During the expansion of teacher collective bargaining in the mid-twentieth century, economists from Harvard and the Australian National University found, the average, inflation-adjusted salary for U.S. teachers rose modestly—while “the range of the [pay] scale narrowed sharply.” Measuring aptitude by the quality of the college a teacher attended, the researchers found that the advent of the collectively bargained union contract for teachers meant that on average, more talented teachers were receiving less, while less talented teachers were receiving more.

The earnings of teachers in the lowest aptitude group (those from the bottom-tier colleges) rose dramatically relative to the average wage, so that teachers who in 1963 earned 73 percent of the average salary for teachers could expect to earn exactly the average by 2000. Meanwhile, the ratio of the earnings of teachers in the highest-aptitude group to earnings of average teachers fell dramatically. In states where the highest-aptitude teachers began with an earnings ratio of 157 percent, they ended with a ratio of 98 percent.

Data from the National Center for Education Statistics, as reported by Education Week, add further evidence to the compressed-pay claim. The Center’s stats indicate that the average maximum teacher pay nationwide is only 1.85 times greater than the nationwide average salary for new teachers.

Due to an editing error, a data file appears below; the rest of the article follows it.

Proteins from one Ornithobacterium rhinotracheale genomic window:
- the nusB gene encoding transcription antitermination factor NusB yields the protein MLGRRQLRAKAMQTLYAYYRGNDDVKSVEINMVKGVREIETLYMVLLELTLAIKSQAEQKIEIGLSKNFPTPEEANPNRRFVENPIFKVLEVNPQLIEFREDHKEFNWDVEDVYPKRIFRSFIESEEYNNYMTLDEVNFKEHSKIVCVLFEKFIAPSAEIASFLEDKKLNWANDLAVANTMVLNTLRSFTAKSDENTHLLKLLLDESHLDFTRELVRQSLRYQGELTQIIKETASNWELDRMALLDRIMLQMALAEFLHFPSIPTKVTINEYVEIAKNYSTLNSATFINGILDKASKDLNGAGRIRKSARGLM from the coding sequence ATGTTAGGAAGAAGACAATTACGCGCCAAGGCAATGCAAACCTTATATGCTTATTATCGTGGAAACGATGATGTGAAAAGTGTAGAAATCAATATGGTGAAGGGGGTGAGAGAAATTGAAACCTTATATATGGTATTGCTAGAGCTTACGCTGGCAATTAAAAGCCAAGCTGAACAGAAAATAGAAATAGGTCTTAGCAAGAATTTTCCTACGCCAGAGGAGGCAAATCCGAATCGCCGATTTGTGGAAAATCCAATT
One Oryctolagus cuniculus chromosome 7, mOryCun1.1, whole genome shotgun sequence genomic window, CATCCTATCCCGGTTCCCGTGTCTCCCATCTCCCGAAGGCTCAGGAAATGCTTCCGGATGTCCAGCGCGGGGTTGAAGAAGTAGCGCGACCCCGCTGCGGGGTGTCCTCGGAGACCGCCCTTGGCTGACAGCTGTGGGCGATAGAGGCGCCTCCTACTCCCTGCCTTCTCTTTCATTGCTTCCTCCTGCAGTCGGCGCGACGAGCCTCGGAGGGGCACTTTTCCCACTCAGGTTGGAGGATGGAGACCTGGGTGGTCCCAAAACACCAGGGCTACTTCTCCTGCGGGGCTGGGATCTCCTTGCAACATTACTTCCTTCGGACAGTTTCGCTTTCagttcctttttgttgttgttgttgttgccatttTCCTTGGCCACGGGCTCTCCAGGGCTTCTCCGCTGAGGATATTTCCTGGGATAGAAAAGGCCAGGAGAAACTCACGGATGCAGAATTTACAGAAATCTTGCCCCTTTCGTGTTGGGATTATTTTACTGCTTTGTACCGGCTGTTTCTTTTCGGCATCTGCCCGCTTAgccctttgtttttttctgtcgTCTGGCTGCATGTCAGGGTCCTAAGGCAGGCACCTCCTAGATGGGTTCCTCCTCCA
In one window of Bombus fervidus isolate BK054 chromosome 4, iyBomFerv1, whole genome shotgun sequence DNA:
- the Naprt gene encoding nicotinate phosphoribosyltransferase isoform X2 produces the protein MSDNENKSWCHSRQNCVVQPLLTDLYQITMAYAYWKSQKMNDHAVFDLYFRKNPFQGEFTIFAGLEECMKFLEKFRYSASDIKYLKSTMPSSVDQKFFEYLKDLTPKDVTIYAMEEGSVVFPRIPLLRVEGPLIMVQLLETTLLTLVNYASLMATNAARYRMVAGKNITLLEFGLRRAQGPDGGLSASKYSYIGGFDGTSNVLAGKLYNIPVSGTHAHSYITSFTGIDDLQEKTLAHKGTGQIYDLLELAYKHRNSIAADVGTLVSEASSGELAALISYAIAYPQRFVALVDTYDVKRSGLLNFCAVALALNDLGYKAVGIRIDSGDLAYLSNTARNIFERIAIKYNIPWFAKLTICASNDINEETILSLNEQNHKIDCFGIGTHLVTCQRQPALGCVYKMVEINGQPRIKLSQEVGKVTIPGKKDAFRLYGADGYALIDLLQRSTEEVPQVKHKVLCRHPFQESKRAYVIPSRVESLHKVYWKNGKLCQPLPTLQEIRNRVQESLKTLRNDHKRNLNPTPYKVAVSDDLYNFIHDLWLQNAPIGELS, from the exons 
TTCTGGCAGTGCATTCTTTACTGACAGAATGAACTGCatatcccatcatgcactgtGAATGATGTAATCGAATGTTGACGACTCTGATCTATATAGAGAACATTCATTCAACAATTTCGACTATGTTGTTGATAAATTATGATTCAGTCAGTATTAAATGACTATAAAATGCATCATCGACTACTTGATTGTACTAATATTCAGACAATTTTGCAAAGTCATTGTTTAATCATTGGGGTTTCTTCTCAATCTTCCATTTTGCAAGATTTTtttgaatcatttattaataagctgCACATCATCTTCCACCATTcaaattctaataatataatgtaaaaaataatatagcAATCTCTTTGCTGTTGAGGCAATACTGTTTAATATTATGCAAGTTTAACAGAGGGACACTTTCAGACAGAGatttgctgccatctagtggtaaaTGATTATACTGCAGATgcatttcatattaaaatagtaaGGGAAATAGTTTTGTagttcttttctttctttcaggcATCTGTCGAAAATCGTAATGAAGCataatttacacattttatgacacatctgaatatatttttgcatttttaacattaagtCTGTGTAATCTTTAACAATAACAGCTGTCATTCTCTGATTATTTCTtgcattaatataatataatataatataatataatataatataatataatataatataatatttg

● Locking up education dollars

Much of the money commanded by teachers’ union contracts is not being used well, at least from the perspective of parents or reformers. Several provisions commonly found in union contracts that cost serious money have been shown to do little to improve education quality. A report from the nonprofit Education Sector found that nearly 19 percent of all public education spending in America goes towards things like seniority-based pay increases and outsized benefits—things that don’t go unappreciated by teachers, but don’t do much to improve the quality of teaching children receive. If these provisions were done away with, the report found, $77 billion in education money would be freed up for initiatives that could actually improve learning, like paying high-performing teachers more money.